A pride march in Belgrade last month. Scientists warn that the new findings should not be used to produce a test or “cure” for homosexuality.

A pride march in Belgrade last month. Scientists warn that the new findings should not be used to produce a test or “cure” for homosexuality.

AP Photo/Darko Vojinovic

Homosexuality may be caused by chemical modifications to DNA

“Baby, I was born this way,” Lady Gaga sang in a 2011 hit that quickly became a gay anthem. Indeed, over the past 2 decades, researchers have turned up considerable evidence that homosexuality isn't a lifestyle choice, but is rooted in a person's biology and at least in part determined by genetics. Yet actual “gay genes” have been elusive.

A new study of male twins, scheduled for presentation at the annual meeting of the American Society of Human Genetics (ASHG) in Baltimore, Maryland, today, could help explain that paradox. It finds that epigenetic effects, chemical modifications of the human genome that alter gene activity without changing the DNA sequence, may have a major influence on sexual orientation.

The new work, from Eric Vilain's lab at the University of California (UC), Los Angeles, is “exciting” and “long overdue,” says William Rice, an evolutionary geneticist at UC Santa Barbara, who proposed in 2012 that epigenetics plays a role in sexual orientation. But Rice and others caution that the research is still preliminary and based on a small sample.

Researchers thought they were hot on the trail of “gay genes” in 1993, when a team led by geneticist Dean Hamer of the National Cancer Institute reported in Science that one or more genes for homosexuality had to reside on Xq28, a large region on the X chromosome. The discovery generated worldwide headlines, but some teams were unable to replicate the findings and the actual genes have not been found—not even by a team that vindicated Hamer's identification of Xq28 in a sample size 10 times larger than his last year. Twin studies suggested, moreover, that gene sequences can't be the full explanation. For example, the identical twin of a gay man, despite having the same genome, only has a 20% to 50% chance of being gay himself.

That's why some have suggested that epigenetics—instead of or in addition to traditional genetics—might be involved. During development, chromosomes are subject to chemical changes that don't affect the nucleotide sequence but can turn genes on or off; the best known example is methylation, in which a methyl group is attached to specific DNA regions. Such “epi-marks” can remain in place for a lifetime, but most are erased when eggs and sperm are produced, so that a fetus starts with a blank slate. Recent studies, however, have shown that some marks are passed on to the next generation.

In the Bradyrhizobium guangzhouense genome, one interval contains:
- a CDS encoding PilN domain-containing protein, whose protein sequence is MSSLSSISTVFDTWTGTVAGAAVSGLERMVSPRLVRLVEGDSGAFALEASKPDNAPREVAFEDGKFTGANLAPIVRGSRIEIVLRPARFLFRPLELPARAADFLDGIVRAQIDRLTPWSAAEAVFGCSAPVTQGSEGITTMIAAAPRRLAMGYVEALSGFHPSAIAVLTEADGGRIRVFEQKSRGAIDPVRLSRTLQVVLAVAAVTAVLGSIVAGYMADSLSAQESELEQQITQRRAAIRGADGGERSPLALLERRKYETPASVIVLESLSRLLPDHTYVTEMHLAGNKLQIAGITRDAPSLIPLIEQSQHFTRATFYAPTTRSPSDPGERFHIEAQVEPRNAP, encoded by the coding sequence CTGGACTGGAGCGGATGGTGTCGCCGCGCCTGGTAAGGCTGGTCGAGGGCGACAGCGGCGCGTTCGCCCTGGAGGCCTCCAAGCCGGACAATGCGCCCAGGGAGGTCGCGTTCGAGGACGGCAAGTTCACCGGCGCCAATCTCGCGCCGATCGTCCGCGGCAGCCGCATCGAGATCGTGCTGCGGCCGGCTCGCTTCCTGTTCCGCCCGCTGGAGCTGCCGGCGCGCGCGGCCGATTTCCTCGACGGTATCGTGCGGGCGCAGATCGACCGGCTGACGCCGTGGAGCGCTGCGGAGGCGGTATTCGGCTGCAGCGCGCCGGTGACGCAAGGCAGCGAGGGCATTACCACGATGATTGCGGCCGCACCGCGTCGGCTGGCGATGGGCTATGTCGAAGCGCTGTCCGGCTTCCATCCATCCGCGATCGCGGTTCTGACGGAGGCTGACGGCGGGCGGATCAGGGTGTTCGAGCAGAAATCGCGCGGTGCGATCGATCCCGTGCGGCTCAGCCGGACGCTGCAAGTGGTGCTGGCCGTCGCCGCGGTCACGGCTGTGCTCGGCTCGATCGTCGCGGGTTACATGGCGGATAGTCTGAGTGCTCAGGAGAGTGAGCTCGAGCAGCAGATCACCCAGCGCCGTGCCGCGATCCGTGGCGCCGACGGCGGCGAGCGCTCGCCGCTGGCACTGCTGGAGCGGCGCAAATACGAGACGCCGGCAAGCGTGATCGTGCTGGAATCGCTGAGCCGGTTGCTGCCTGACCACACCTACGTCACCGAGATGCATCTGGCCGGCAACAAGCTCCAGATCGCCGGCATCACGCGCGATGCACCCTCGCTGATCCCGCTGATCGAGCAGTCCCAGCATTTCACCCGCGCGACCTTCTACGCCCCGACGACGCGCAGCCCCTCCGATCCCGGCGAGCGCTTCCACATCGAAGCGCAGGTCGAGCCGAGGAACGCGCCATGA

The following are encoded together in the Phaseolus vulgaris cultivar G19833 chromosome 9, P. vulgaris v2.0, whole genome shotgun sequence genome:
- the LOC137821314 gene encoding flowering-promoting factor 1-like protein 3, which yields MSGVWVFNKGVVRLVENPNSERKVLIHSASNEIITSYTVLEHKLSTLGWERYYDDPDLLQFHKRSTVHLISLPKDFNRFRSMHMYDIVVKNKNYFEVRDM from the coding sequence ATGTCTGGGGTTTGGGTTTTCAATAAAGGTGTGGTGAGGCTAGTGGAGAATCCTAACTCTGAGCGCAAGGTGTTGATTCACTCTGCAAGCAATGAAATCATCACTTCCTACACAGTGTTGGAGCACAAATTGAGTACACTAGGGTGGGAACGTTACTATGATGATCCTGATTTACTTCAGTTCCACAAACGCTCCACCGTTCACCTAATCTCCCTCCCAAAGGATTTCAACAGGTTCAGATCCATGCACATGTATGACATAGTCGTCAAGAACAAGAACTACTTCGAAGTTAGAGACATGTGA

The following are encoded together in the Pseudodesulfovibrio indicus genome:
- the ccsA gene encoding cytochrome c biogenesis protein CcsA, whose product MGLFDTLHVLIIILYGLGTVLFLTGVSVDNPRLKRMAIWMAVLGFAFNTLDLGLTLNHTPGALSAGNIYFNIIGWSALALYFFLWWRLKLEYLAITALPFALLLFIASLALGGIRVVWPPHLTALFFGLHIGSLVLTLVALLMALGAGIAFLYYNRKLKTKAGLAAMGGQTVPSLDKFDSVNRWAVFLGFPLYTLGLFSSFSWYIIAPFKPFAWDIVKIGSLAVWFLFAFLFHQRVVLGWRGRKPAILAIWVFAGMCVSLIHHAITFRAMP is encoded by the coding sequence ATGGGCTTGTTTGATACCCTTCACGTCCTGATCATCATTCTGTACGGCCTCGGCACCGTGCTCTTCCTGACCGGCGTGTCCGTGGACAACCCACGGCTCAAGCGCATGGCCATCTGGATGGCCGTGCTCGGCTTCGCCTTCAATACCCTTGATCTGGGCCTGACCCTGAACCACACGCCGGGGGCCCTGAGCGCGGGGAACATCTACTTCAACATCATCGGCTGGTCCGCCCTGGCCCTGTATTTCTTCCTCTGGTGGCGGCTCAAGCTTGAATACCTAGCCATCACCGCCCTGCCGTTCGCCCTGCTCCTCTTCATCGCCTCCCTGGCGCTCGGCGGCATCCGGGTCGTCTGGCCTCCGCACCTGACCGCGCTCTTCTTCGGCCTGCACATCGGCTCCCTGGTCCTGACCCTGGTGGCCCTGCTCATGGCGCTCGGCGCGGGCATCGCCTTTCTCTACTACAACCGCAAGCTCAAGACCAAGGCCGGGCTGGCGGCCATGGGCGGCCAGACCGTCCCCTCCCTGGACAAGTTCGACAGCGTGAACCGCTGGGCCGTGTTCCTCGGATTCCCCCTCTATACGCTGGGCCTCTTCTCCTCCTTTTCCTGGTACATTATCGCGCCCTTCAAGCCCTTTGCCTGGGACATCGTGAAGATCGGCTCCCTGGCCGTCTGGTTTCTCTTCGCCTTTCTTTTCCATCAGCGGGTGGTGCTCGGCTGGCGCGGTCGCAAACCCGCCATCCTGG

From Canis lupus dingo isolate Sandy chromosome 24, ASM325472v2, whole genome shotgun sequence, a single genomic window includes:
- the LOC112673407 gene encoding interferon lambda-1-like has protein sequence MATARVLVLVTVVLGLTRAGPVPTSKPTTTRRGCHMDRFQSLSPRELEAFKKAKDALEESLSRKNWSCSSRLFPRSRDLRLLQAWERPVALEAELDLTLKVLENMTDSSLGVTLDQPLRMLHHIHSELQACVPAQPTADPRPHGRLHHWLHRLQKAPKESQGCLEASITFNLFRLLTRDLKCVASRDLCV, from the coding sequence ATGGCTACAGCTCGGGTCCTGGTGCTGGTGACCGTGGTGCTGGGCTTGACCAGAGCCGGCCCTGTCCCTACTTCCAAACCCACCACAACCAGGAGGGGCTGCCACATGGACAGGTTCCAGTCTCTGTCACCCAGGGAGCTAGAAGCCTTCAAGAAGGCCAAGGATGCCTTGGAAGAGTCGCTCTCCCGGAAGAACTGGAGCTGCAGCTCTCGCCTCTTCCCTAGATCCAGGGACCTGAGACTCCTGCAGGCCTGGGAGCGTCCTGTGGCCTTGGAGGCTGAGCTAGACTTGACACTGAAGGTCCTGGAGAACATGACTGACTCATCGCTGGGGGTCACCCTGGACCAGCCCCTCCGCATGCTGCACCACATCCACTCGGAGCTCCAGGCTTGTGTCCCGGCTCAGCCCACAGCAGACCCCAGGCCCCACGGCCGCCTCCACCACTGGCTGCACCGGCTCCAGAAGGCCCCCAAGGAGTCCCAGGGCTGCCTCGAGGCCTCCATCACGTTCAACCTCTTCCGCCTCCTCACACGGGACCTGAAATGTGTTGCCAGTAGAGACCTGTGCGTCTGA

In a 2012 paper, Rice and his colleagues suggested that such unerased epi-marks might lead to homosexuality when they are passed on from father to daughter or from mother to son. Specifically, they argued that inherited marks that influence a fetus's sensitivity to testosterone in the womb might “masculinize” the brains of girls and “feminize” those of boys, leading to same-sex attraction.

Such ideas inspired Tuck Ngun, a postdoc in Vilain's lab, to study the methylation patterns at 140,000 regions in the DNA of 37 pairs of male identical twins who were discordant—meaning that one was gay and the other straight—and 10 pairs who were both gay. After several rounds of analysis—with the help of a specially developed machine-learning algorithm—the team identified five regions in the genome where the methylation pattern appears very closely linked to sexual orientation. One gene is important for nerve conduction, whereas another has been implicated in immune functions.

To test how important the five regions are, the team divided the discordant twin pairs into two groups. They looked at the associations between specific epi-marks and sexual orientation in one group, then tested how well those results could predict sexual orientation in the second group. They were able to reach almost 70% accuracy, although the presentation makes clear that—in contrast to what a provocative ASHG press release about the study suggested—this predictive ability applies only to the study sample and not to the wider population.

Just why identical twins sometimes end up with different methylation patterns isn't clear. If Rice's hypothesis is right, their mothers' epi-marks might have been erased in one son, but not the other; or perhaps neither inherited any marks but one of them picked them up in the womb. In an earlier review, Ngun and Vilain cited evidence that methylation may be determined by subtle differences in the environment each fetus experiences during gestation, such as their exact locations within the womb and how much of the maternal blood supply each receives.

Such subtle influences are “where the action is,” says psychologist J. Michael Bailey of Northwestern University in Evanston, Illinois. “Discordant [identical] twins comprise the best way to study this.” But he and Rice caution that the study must be replicated with more twins to be fully credible. Sergey Gavrilets, an evolutionary biologist at the University of Tennessee, Knoxville, and a co-author of Rice's epigenetics model, adds that the study would also be “more convincing” if the team could link the regions showing epigenetic differences to testosterone sensitivity in the womb.

Vilain's team stresses that the findings shouldn't be used to produce tests for homosexuality or a misguided “cure.” Bailey says he's not worried about such misuse. “We will not have the potential to manipulate sexual orientation anytime soon,” he says. And in any case, he adds, “we should not restrict research on the origins of sexual orientation on the basis of hypothetical or real implications.